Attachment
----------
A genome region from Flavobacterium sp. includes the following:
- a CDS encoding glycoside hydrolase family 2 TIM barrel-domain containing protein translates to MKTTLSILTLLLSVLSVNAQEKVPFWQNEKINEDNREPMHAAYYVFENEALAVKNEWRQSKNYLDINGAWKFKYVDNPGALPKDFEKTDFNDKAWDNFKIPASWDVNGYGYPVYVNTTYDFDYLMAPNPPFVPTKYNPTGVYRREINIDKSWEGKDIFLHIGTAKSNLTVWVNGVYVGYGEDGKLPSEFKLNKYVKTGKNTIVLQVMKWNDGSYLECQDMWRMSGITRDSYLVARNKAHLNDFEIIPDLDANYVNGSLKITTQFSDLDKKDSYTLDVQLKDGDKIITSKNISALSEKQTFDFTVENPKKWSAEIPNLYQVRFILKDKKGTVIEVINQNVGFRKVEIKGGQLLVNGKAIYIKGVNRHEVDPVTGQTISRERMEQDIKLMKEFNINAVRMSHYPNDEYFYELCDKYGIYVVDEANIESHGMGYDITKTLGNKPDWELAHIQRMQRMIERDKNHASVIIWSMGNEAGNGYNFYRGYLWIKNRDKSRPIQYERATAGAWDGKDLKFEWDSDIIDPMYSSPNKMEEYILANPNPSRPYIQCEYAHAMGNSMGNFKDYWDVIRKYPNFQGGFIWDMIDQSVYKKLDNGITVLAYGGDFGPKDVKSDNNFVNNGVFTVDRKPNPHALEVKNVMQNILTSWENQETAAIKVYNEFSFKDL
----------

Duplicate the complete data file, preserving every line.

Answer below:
A genome region from Flavobacterium sp. includes the following:
- a CDS encoding glycoside hydrolase family 2 TIM barrel-domain containing protein translates to MKTTLSILTLLLSVLSVNAQEKVPFWQNEKINEDNREPMHAAYYVFENEALAVKNEWRQSKNYLDINGAWKFKYVDNPGALPKDFEKTDFNDKAWDNFKIPASWDVNGYGYPVYVNTTYDFDYLMAPNPPFVPTKYNPTGVYRREINIDKSWEGKDIFLHIGTAKSNLTVWVNGVYVGYGEDGKLPSEFKLNKYVKTGKNTIVLQVMKWNDGSYLECQDMWRMSGITRDSYLVARNKAHLNDFEIIPDLDANYVNGSLKITTQFSDLDKKDSYTLDVQLKDGDKIITSKNISALSEKQTFDFTVENPKKWSAEIPNLYQVRFILKDKKGTVIEVINQNVGFRKVEIKGGQLLVNGKAIYIKGVNRHEVDPVTGQTISRERMEQDIKLMKEFNINAVRMSHYPNDEYFYELCDKYGIYVVDEANIESHGMGYDITKTLGNKPDWELAHIQRMQRMIERDKNHASVIIWSMGNEAGNGYNFYRGYLWIKNRDKSRPIQYERATAGAWDGKDLKFEWDSDIIDPMYSSPNKMEEYILANPNPSRPYIQCEYAHAMGNSMGNFKDYWDVIRKYPNFQGGFIWDMIDQSVYKKLDNGITVLAYGGDFGPKDVKSDNNFVNNGVFTVDRKPNPHALEVKNVMQNILTSWENQETAAIKVYNEFSFKDL